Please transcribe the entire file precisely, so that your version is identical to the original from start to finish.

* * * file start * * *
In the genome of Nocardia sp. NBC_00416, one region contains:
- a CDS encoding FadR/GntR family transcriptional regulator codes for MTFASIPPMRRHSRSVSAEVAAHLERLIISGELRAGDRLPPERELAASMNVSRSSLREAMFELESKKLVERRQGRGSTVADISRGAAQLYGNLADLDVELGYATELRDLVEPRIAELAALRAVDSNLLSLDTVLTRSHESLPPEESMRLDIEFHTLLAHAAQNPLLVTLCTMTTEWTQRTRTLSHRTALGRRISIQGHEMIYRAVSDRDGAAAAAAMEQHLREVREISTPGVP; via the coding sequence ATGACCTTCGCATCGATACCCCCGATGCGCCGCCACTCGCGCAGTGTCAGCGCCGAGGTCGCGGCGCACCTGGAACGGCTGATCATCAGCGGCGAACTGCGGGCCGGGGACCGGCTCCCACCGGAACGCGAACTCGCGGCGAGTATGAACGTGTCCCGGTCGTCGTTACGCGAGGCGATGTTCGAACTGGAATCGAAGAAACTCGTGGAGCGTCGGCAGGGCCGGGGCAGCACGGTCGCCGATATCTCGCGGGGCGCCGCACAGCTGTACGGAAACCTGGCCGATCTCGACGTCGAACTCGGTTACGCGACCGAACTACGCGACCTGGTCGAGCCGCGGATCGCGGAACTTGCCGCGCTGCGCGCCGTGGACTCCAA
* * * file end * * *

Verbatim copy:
In the genome of Nocardia sp. NBC_00416, one region contains:
- a CDS encoding FadR/GntR family transcriptional regulator codes for MTFASIPPMRRHSRSVSAEVAAHLERLIISGELRAGDRLPPERELAASMNVSRSSLREAMFELESKKLVERRQGRGSTVADISRGAAQLYGNLADLDVELGYATELRDLVEPRIAELAALRAVDSNLLSLDTVLTRSHESLPPEESMRLDIEFHTLLAHAAQNPLLVTLCTMTTEWTQRTRTLSHRTALGRRISIQGHEMIYRAVSDRDGAAAAAAMEQHLREVREISTPGVP; via the coding sequence ATGACCTTCGCATCGATACCCCCGATGCGCCGCCACTCGCGCAGTGTCAGCGCCGAGGTCGCGGCGCACCTGGAACGGCTGATCATCAGCGGCGAACTGCGGGCCGGGGACCGGCTCCCACCGGAACGCGAACTCGCGGCGAGTATGAACGTGTCCCGGTCGTCGTTACGCGAGGCGATGTTCGAACTGGAATCGAAGAAACTCGTGGAGCGTCGGCAGGGCCGGGGCAGCACGGTCGCCGATATCTCGCGGGGCGCCGCACAGCTGTACGGAAACCTGGCCGATCTCGACGTCGAACTCGGTTACGCGACCGAACTACGCGACCTGGTCGAGCCGCGGATCGCGGAACTTGCCGCGCTGCGCGCCGTGGACTCCAA